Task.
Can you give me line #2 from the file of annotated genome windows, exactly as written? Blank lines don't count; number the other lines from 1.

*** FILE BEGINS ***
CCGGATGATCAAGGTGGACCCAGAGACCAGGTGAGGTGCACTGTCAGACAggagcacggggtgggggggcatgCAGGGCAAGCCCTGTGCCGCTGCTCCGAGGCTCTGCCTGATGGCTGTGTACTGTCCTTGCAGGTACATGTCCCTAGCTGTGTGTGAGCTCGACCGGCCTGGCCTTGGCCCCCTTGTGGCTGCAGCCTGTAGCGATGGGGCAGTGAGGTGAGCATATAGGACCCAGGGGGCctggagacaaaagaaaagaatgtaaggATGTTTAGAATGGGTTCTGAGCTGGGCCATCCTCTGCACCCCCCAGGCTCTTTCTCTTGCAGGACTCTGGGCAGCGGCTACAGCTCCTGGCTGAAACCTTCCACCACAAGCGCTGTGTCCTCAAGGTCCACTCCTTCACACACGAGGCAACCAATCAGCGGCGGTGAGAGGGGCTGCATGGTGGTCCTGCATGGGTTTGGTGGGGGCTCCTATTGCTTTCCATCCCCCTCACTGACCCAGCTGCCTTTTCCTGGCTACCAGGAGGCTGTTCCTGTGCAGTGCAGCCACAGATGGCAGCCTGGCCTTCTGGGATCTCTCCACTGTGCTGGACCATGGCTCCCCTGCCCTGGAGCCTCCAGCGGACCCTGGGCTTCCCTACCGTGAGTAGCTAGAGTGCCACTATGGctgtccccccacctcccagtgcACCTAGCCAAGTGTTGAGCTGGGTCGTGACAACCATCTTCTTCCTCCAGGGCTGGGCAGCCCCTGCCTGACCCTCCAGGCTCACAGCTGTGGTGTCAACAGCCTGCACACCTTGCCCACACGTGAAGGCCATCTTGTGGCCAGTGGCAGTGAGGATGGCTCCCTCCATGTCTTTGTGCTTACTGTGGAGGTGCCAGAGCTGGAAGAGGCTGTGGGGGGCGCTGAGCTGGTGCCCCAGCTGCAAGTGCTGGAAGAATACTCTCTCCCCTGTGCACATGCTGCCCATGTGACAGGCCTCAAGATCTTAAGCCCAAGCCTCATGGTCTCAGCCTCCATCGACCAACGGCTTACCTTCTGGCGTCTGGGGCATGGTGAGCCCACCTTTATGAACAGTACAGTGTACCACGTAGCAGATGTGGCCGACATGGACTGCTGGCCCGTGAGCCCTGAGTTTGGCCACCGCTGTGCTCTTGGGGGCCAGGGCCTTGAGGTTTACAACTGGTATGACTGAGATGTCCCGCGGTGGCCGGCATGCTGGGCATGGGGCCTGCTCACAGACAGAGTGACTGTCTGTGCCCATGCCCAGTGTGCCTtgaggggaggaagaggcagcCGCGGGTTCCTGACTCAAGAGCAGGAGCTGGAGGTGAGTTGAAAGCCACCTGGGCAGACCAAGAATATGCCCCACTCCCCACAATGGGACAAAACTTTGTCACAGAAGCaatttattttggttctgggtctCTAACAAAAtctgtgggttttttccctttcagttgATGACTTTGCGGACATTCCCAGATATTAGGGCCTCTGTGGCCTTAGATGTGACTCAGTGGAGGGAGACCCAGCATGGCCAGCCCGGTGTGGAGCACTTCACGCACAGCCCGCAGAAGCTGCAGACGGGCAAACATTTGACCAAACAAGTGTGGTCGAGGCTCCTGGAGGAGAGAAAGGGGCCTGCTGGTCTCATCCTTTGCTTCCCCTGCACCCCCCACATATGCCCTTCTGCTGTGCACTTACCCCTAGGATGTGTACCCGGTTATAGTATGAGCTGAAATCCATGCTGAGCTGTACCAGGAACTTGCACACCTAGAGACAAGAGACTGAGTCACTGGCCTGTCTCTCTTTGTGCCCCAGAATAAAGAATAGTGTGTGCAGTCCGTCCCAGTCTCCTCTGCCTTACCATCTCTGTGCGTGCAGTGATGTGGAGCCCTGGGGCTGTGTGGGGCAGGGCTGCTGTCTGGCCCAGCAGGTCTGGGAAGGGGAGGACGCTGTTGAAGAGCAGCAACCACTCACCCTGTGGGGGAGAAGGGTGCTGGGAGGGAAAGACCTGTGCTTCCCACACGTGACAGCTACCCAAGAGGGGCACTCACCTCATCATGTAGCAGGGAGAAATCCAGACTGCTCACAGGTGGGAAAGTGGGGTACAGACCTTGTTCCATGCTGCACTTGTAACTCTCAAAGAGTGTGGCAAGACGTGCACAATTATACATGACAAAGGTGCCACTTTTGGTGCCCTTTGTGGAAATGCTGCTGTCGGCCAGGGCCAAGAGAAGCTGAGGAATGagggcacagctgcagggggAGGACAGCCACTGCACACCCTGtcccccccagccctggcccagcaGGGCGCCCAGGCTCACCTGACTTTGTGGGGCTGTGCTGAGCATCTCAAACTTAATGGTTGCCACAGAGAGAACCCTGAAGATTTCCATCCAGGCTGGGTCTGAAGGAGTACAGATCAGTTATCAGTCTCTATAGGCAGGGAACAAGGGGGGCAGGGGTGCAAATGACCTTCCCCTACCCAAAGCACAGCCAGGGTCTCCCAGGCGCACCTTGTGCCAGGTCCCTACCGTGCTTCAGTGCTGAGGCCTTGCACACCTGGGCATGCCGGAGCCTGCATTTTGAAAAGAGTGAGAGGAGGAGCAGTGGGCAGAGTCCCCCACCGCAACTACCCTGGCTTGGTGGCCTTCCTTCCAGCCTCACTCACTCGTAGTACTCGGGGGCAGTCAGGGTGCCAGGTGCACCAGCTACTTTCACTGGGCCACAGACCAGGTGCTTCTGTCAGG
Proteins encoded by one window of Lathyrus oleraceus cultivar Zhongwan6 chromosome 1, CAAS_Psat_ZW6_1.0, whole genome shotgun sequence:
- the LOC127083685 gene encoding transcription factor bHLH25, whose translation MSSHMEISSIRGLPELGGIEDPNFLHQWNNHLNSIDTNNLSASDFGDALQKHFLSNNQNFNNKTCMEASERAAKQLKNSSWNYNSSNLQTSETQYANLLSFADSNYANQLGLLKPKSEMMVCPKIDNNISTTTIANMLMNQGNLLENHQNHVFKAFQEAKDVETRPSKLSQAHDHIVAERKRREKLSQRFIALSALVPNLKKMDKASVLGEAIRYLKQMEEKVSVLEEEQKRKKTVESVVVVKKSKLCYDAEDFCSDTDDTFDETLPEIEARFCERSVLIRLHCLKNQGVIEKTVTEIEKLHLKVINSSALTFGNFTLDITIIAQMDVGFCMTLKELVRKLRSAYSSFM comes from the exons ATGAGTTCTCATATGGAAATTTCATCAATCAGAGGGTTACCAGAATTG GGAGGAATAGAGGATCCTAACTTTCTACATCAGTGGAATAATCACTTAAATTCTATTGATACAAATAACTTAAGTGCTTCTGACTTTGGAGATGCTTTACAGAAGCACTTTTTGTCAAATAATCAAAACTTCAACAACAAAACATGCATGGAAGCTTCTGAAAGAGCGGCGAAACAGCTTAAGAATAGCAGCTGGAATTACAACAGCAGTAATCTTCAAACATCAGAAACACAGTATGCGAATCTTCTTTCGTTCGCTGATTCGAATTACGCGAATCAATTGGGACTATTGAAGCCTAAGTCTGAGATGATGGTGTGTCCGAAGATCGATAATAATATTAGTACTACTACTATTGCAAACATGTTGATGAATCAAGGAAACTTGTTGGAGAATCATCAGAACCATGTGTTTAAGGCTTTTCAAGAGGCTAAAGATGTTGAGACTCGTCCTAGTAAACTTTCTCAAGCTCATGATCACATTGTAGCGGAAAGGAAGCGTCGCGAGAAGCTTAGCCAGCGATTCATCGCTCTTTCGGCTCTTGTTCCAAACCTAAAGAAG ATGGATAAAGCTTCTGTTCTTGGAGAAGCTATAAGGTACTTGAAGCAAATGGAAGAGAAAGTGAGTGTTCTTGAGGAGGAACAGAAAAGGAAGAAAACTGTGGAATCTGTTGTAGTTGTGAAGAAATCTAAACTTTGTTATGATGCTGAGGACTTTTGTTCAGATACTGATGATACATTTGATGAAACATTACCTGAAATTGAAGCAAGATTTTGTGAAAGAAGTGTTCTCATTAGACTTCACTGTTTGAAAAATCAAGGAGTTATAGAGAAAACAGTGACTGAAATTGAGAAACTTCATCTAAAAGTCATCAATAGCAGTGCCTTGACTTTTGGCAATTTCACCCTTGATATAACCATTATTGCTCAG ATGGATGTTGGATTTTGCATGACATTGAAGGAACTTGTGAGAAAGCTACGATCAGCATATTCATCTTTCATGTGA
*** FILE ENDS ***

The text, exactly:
Proteins encoded by one window of Lathyrus oleraceus cultivar Zhongwan6 chromosome 1, CAAS_Psat_ZW6_1.0, whole genome shotgun sequence: